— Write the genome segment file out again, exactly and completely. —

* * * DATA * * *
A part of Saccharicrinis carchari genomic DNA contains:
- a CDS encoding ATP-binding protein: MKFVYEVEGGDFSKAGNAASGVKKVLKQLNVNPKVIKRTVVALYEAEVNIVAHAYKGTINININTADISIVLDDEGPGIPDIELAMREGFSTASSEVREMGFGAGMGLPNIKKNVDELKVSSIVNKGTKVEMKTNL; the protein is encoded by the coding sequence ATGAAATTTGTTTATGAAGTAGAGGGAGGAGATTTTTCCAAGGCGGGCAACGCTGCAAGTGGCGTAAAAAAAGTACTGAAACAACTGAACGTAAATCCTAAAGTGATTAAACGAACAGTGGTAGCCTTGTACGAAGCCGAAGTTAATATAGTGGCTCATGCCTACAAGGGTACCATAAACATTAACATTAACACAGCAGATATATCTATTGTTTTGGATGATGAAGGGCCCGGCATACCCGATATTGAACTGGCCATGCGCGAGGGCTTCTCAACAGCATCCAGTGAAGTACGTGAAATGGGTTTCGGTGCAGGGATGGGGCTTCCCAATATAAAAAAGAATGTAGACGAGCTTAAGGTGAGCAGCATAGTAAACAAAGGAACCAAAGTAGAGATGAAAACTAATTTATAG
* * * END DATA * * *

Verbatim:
A part of Saccharicrinis carchari genomic DNA contains:
- a CDS encoding ATP-binding protein: MKFVYEVEGGDFSKAGNAASGVKKVLKQLNVNPKVIKRTVVALYEAEVNIVAHAYKGTINININTADISIVLDDEGPGIPDIELAMREGFSTASSEVREMGFGAGMGLPNIKKNVDELKVSSIVNKGTKVEMKTNL; the protein is encoded by the coding sequence ATGAAATTTGTTTATGAAGTAGAGGGAGGAGATTTTTCCAAGGCGGGCAACGCTGCAAGTGGCGTAAAAAAAGTACTGAAACAACTGAACGTAAATCCTAAAGTGATTAAACGAACAGTGGTAGCCTTGTACGAAGCCGAAGTTAATATAGTGGCTCATGCCTACAAGGGTACCATAAACATTAACATTAACACAGCAGATATATCTATTGTTTTGGATGATGAAGGGCCCGGCATACCCGATATTGAACTGGCCATGCGCGAGGGCTTCTCAACAGCATCCAGTGAAGTACGTGAAATGGGTTTCGGTGCAGGGATGGGGCTTCCCAATATAAAAAAGAATGTAGACGAGCTTAAGGTGAGCAGCATAGTAAACAAAGGAACCAAAGTAGAGATGAAAACTAATTTATAG